The alert system did not ultimately improve long-term clinical outcomes, including admission within 6 months, mortality, and RRT. First, this might be due to insufficient sample size because all results of the regression analyses showed a propensity to lower risk in the alert group, although this is merely a speculation. Because of the retrospective nature of the study, we could not determine the sample size in advance. Second, although we recommended appointments with nephrologist for patients diagnosed with PCAKI, the proportion of patients who visited the nephrology department was not satisfactory because it incurred excess medical expenses and time for the patients. Third, the association between CECT and adverse long-term outcomes may not be present. This issue has been explored in previous studies with inconclusive results. Experience of PCAKI or more frequent CECT was a significant risk factor for mortality and kidney failure in some studies [3,5], but others reported no difference in 30-day mortality or RRT following CECT [23,24]. Lastly, incomplete follow-up in one-third of the participants, still high even after considerable improvement, in the alert group may have weakened the efficacy of the intervention.

This study has several limitations. First, since the time periods when CECTs were performed in the two groups were different, the effects of secular differences in clinical practice could be present. However, the volume expansion protocol for outpatients was published in 2010 [25], and other preventive strategies, such as acetylcysteine and statins, have not been proven effective. Thus, the paradigms of prevention and treatment of PCAKI did not change considerably during the study period [26]. Second, the time window used for the diagnosis of PCAKI was 2 weeks after CECT, considering the convenience of patients who should visit clinics for sampling. Thus, some PCAKI cases that spontaneously improved within a few days could have been missed if sampling was performed later, although the overall impact of these recovery cases on the long-term prognosis might be rather weak. Moreover, causality between increases in sCr and contrast exposure cannot be proven because changes in sCr could occur for other reasons [27]. Third, since the study was carried out in a tertiary hospital, the results may not be generalizable without further research, preferably with a larger sample size. Lastly, specific treatment for PCAKI is limited, so the utility of the alert with respect to early detection may be attenuated. Previous studies have showed that early intervention by nephrologists is associated with better outcomes in AKI [28,29], and is a key determinant of prognostic benefit in in-hospital AKI alerts [11]. Thus, future research may provide evidence that the management of PCAKI by specialists, such as volume expansion or discontinuation of nephrotoxic drugs, can improve patient outcomes.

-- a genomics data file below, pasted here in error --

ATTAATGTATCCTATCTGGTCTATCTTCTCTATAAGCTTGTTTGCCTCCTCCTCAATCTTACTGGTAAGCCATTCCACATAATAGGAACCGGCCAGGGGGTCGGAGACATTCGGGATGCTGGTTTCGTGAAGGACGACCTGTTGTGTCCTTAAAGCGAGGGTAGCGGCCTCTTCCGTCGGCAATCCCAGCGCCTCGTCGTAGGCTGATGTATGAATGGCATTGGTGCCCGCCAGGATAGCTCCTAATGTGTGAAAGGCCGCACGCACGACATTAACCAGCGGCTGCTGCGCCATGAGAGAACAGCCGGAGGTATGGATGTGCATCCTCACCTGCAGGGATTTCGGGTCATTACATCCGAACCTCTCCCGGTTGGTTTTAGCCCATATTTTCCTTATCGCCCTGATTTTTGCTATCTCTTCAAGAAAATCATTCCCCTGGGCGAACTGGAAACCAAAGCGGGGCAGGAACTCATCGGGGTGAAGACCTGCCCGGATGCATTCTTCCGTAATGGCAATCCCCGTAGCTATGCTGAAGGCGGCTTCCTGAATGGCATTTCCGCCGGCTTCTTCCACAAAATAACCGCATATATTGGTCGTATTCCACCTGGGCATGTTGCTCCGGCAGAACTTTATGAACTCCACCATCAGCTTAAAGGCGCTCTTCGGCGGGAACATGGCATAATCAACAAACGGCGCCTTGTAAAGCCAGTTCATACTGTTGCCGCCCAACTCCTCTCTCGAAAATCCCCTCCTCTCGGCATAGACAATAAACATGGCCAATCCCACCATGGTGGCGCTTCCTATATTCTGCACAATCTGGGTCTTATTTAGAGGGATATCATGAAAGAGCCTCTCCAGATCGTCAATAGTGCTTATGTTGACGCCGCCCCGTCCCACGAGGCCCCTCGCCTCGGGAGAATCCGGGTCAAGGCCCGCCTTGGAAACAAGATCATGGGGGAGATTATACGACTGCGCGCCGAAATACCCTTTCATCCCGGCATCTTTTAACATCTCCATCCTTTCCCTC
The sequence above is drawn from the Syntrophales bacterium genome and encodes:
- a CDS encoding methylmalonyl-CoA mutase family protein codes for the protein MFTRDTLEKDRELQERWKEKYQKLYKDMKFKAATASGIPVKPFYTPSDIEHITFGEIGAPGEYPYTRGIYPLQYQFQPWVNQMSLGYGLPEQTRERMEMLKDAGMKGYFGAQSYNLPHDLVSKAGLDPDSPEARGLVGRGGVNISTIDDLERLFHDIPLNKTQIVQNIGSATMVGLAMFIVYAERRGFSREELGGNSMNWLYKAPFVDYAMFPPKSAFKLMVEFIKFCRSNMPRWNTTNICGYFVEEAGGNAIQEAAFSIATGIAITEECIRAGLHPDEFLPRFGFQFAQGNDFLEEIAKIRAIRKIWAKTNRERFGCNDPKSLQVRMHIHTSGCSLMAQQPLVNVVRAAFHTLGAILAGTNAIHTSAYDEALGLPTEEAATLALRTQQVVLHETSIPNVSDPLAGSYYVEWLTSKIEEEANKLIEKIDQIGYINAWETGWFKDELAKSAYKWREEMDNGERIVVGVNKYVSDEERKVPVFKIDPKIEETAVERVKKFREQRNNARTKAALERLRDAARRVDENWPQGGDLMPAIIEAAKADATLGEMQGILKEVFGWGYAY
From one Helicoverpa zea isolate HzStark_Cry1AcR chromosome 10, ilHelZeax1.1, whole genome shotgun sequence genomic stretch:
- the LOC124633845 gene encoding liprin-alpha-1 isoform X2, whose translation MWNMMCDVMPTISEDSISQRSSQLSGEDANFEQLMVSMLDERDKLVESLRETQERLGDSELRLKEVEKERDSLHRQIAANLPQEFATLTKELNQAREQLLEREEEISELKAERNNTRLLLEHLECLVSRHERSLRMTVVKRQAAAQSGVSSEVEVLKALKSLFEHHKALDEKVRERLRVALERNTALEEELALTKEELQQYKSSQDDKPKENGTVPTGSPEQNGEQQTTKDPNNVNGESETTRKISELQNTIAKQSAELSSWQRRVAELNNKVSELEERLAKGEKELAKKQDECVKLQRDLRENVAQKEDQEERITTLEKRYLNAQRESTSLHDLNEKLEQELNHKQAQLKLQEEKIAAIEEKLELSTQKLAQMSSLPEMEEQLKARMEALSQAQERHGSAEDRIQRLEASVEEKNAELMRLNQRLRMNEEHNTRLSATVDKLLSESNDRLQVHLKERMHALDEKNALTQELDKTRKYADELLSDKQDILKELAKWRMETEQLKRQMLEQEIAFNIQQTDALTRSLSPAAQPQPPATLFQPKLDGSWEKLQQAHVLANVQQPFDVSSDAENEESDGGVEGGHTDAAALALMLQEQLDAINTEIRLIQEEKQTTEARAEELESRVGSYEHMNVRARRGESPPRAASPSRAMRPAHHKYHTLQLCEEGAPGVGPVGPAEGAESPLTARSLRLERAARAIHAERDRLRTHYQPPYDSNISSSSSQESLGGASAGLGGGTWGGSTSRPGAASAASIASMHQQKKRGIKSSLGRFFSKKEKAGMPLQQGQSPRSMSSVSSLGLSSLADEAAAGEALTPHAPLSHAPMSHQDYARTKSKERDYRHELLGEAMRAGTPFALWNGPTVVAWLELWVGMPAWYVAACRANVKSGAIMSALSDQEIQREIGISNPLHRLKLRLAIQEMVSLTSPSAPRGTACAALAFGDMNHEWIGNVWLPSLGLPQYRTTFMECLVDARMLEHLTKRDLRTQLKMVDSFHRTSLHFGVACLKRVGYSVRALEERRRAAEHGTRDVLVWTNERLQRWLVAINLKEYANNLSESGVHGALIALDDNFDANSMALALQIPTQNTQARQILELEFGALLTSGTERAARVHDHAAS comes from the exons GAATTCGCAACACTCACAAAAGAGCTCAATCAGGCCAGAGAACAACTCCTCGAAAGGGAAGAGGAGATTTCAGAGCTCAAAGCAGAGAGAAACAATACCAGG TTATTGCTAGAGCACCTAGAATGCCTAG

In conclusion, electronic alerts for PCAKI can be useful in automatic screening of high-risk patients, convenient prescription of protocolized fluid regimens, and follow-up of PCAKI at the outpatient department. Effective prevention of PCAKI is possible with a reduced fluid volume and desirable user acceptance. The clinical benefits of preventing PCAKI development and its long-term adverse outcomes need to be clarified.

Supplementary Materials


Conflicts of interest

All authors have no conflicts of interest to declare.